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Heraclius and Chosroes
The Desire for the True Cross

    The following essay is based on a paper discussed at the workshop "Courtly Culture Outside the Court," 28-31 December 2003, at the Ben-Gurion University of the Negev (Israel)[1] and reflects aspects of my work on the Legend of the True Cross.[2]

By Barbara Baert
Catholic University of Leuven, Belgium
History of Art Department
May 2005

There must have been a time when people were so fascinated by the wood of Christ’s cross that the longing to see it, to touch it, even to kiss it consumed them completely. It was the time when Christianity had cautiously begun to emerge from its struggle for recognition and the religion’s expansion was outwardly manifested in new places of worship from Rome to Constantinople, from Jerusalem to Edessa. And it was at that time, so it is told, that a single Jew and a Christian queen dug deep into the earth and found that which people yearned to find: the True Cross.

The research of the legend of the True Cross encompasses relic cults, pilgrimages, travelers' tales, and the Tree of Life; it involves Church Fathers, crusader kings, Teutonic Knights, and mendicant orders, all of which influenced the legend's depiction from its earliest representation in manuscripts, reliquaries, and altarpieces, to the great monumental cycles of the high Middle Ages. If the holy wood were the medium of medieval memory, the Legend of the True Cross reveals the growth rings of fifteen centuries of imagery.

In this paper, I want to focus on one peculiar theme. According to the Legend of the True Cross, the Byzantine emperor Heraclius (610-641) was involved in a battle against Chosroes II (588-628?), the Sassanian king who had stolen the cross in Jerusalem. Entering the astrological tower in Ctesiphon, Heraclius finds Chosroes sitting at his mechanical throne. It was kept in constant movement by horses, just as the universe is constantly moving. Into the throne, Chosroes had placed the cross relic "as the sun," and an image of a cock "as the ghost." Chosroes considered himself "as the father." Heraclius decapitates Chosroes on his throne and restitutes the cross to Jerusalem. This event, the Restitutio crucis, is remembered during the so-called feast of the Exultation of the Cross at September 14th.

I will explore the tradition of the Restitutio crucis in the historical, liturgical, and iconographical sources.


Already in his own lifetime a complex of legends was generated around Heraclius.[3] He was renowned for his series of victories over the Persians, who threatened the Greek-speaking part of the Roman Empire at the beginning of the seventh century and who, moreover, had plundered the Church of the Holy Sepulcher in Jerusalem. The legend of the Restitution of the Cross is part of a broad cultural platform. Indeed, the figure of Heraclius is shared not only by Persians and Christians but also by Jews and Arabs as well. Because all these different cultures appropriated the stories, the legend developed in an erratic way. The religious-cultural implications of the conflict between the Greeks and the Persians were so profound that they were described in eschatological and apocalyptic terms.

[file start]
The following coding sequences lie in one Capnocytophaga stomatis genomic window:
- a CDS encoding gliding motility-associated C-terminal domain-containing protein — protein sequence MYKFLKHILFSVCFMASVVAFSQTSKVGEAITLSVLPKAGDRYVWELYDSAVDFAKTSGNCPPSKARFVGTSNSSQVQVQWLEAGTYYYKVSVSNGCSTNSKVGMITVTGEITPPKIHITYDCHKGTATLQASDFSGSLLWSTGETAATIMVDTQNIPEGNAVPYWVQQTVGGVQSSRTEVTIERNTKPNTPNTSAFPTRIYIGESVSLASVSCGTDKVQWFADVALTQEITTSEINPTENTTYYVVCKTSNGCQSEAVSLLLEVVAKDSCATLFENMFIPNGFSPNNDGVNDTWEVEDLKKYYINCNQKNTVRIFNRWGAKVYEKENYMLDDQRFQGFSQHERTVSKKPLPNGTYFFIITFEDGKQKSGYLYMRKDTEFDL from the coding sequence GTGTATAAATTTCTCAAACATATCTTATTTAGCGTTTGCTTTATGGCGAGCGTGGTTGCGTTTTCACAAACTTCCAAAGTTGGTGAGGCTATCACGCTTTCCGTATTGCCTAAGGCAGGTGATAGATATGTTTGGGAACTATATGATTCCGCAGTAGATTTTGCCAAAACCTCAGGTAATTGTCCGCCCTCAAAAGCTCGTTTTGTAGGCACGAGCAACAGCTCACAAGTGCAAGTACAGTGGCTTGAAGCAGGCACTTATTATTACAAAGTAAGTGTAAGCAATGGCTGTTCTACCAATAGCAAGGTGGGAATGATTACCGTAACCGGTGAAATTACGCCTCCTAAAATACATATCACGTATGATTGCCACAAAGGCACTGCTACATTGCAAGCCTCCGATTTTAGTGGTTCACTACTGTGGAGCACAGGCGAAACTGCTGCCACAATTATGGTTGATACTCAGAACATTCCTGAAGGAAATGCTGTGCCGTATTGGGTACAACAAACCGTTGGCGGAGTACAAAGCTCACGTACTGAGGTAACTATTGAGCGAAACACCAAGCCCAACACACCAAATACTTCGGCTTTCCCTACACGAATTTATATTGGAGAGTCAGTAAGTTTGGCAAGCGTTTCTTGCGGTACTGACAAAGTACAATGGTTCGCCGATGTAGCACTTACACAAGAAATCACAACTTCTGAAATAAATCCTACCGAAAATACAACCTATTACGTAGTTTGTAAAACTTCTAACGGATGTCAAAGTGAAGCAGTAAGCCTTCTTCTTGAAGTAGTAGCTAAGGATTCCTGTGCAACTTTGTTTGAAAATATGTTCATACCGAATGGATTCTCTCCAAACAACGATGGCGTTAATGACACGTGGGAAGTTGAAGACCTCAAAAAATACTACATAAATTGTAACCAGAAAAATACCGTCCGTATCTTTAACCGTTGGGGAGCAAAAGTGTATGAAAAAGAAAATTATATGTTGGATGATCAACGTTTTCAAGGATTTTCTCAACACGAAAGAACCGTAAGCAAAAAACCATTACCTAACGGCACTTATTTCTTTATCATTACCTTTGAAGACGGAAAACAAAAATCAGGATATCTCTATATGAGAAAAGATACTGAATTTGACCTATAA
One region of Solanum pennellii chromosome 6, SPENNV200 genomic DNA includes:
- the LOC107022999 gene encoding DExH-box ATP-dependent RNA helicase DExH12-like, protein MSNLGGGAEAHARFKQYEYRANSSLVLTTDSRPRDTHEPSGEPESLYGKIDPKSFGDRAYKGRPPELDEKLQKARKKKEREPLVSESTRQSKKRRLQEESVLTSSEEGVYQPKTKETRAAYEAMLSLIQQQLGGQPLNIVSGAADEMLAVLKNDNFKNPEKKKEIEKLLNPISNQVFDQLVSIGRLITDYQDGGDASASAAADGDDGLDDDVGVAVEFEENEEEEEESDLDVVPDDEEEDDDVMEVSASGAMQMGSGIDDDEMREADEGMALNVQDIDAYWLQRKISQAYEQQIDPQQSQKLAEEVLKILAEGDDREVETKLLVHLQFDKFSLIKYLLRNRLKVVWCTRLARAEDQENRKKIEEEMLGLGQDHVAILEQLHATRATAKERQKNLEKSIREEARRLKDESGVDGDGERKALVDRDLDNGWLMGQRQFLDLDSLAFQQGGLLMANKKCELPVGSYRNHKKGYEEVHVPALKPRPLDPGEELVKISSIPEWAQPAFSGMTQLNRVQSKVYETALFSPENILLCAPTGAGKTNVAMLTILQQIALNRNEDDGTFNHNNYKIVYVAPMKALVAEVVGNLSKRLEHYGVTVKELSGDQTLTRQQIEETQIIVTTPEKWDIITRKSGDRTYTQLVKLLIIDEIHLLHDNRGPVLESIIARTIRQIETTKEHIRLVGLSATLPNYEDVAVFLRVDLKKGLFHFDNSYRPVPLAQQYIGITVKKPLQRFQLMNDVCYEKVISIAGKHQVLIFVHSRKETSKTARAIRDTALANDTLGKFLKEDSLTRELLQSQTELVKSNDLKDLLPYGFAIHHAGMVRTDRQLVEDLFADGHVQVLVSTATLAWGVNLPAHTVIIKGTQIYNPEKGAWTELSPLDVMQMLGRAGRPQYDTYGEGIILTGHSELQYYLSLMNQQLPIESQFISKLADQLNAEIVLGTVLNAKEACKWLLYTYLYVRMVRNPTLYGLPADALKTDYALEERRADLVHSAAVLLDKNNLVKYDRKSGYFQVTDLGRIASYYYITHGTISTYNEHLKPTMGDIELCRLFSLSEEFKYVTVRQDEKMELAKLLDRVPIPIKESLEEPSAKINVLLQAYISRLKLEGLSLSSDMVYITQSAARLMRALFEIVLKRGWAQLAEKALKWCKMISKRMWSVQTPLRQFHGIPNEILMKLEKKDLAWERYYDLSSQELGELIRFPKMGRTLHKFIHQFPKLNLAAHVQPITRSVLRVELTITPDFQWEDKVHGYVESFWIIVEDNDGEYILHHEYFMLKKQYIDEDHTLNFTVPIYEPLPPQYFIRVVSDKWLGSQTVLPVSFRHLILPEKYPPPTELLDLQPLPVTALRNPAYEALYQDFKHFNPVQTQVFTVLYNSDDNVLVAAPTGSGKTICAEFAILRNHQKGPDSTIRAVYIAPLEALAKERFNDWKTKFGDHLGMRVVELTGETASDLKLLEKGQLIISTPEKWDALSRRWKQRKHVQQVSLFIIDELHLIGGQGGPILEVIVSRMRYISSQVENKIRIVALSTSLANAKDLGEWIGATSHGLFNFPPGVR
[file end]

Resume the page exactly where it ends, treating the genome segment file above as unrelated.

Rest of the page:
The events had an enormous impact on the Christian empire of that time – and on the "heathen" world beyond. Not only were geographic borders the stake in political shifts but also the various worldviews concerned. In his Expeditio Persica (622) and Heraclias (628), [4] Georgios Pisides, deacon of Hagia Sophia in the time of the patriarch Sergius, depicted the events as a horrible nightmare, an apocalyptic peril. Theophanes (765-817, Chronographia) described Heraclius as a mythic hero, who only by his great perseverance had been able to force the empire of Chosroes to yield. [5] In an early seventh-century source from Edessa, Heraclius is even compared with Alexander the Great. [6] In the same period, Antiochus Stratedus describes the taking of Jerusalem by Chosroes with evangelical references to Christ’s Passion, [7] while the anonymous Jewish writer of the Dream of Zerubbabel regards the Sassanian incursions as a Messianic liberation from the "betrayer" Heraclius. [8]

Historians suppose that the campaigns of Heraclius took place in the years between 622-628 and that Heraclius did indeed restore the relic of the True Cross (preserved in the Church of the Holy Sepulcher since Helena found it and it was subsequently stolen by the Persians) to its original place in Jerusalem. It was mentioned in both contemporary and near-contemporary sources in the Byzantine world, such as Georgios Pisides’ In Restitutionem S. Crucis. [9] In that source, it was said that Patriarch Modestos examined the relic and proclaimed it intact. It was preserved in a sealed container. Of course, it is hard to reconstruct the historical truth from these chronicles to know whether the restitution of a relic of the Cross really took place and how and when. This is not the place to dwell on this; however, historians nowadays agree on the factual restitution of a cross in a great ceremony on 21 March 630. I refer to the recent study by Walter Kaegi (2003). [10] An ironic detail occurs in this history: the eastern parts of the empire proved unable to withstand new Persian invasions and the rapid Arab expansion following the death of Muhammad (570-632). [11] Heraclius could do little but look on; a few years later, from 634, the areas he had freed from the Persians fell into the hands of the Arab Caliph Omar and subsequently converted to Islam. [12] In 635, the Cross he had restored to Jerusalem was brought for safekeeping to Constantinople and was subsequently lost to history. [13]